HelloChoice, Khula!, TonnUp, Nile, Trigga, SwiftVEE.
These are all names of agritech platform startups that are disrupting the agricultural value chain in South Africa and, in the case of Nile, even further north on the continent.
A white paper on a unique value-at-stake framework, published in 2017 by the World Economic Forum (WEF) with Accenture, estimated that the adoption of four digital technologies could create R671 billion in additional value for the South African agricultural sector, consumers and society between 2017 and 2026.
Considering the catalytic effect the Covid-19 pandemic has played in the prevalence of digital tools and platforms, that number is most likely already higher.
The digital agricultural strategies the WEF framework highlighted as central to securing this value were precision agriculture, connected supply chain, digital marketplace, and autonomous operations. If the proliferation of startups such as those mentioned above is anything to go by, platform thinking, and digital marketplaces, will indeed play important roles as disruptors and game-changers.
Nedbank national head of agriculture John Hudson believes that digital e-trading platforms and marketplaces in the agricultural sector are here to stay.
“The pandemic brought many challenges but also highlighted some of the opportunities that were out there; some of the e-trading platforms that have come to the fore are an example of that,” he says. “As we hopefully wave Covid-19 goodbye, we still need to see what role they will play, but I am confident they will continue to gain traction.”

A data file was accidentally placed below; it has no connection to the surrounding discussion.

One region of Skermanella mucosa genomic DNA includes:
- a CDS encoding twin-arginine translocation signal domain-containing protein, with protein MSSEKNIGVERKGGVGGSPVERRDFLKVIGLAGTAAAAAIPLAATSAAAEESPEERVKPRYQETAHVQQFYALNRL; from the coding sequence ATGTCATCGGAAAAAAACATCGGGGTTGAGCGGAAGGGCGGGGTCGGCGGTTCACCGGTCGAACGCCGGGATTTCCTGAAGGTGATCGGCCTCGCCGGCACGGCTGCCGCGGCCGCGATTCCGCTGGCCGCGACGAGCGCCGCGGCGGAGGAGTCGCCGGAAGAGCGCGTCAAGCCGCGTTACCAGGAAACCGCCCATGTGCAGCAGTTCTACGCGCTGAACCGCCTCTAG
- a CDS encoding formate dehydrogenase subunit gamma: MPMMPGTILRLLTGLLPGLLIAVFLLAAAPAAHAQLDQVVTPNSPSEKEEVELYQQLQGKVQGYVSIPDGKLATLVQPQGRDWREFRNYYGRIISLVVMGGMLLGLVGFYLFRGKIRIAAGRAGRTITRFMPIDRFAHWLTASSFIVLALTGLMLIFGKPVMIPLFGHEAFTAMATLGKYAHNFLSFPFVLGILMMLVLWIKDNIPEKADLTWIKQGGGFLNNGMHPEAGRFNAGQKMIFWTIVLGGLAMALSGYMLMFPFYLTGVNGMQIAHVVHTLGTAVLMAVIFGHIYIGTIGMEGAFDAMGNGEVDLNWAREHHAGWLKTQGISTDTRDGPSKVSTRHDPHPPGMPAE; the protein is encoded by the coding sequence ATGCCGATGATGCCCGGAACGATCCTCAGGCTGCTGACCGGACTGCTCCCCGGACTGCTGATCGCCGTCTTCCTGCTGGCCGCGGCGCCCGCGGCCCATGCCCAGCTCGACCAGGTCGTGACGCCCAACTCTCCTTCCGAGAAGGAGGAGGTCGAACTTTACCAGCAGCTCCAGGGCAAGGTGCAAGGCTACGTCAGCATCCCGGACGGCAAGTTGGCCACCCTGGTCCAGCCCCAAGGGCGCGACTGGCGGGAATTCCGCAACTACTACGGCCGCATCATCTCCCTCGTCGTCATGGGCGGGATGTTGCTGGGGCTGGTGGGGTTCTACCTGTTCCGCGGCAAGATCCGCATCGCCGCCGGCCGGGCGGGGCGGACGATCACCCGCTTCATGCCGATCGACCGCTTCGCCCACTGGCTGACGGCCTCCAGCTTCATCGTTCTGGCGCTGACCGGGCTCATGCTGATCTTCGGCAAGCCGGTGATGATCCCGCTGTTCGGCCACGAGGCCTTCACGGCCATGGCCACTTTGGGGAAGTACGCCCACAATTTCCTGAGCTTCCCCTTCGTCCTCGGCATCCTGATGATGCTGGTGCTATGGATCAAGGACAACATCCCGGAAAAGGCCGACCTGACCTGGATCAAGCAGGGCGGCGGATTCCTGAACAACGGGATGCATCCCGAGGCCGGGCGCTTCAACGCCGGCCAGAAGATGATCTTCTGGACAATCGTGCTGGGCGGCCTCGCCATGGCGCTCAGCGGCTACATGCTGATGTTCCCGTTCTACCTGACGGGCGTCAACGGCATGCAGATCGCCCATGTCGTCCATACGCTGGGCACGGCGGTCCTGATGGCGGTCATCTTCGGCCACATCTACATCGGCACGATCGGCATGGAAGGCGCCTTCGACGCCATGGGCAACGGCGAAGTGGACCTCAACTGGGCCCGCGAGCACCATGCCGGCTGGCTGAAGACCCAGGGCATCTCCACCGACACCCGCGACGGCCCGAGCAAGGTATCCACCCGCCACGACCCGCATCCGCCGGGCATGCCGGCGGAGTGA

Agriculture and tech?
If you think technology and agriculture don’t go together, you’re wrong, says Hudson.
He cites the John Deere tractor as an example.
“A tractor is not just a tractor anymore. If you look at today’s John Deere versus that of 10 years ago, the technology that has been built into this piece of equipment is mind-blowing.”
Hudson also argues that due to the nature of farming activities and their geographic location, technology adoption makes sense.
“In many ways it is logical for farmers to adopt technology due to the remote nature of their lives; sometimes the closest neighbour is 10km or more away. Anything that can improve this way of life, cut overhead costs, ease the way of doing business and save time, should be welcomed.”
Does e-commerce have a role to play?
Nedbank launched its Avo super app in 2020. According to Olebogeng Mogale, the bank’s executive for Digital Fastlane, the app provides multiple lifestyle services that one would typically find in various standalone digital apps.
He believes that with the introduction of the new Avo Business offering, the B2B Marketplace, Nedbank now provides exciting opportunities for the agricultural sector as well.
“Our B2B platform is currently a goods marketplace that matches supply and demand between businesses of any size, and across a variety of sectors, including agriculture. As a platform we curate interactions between buyers and sellers, providing safe and secure means for business-to-business trading,” Mogale says.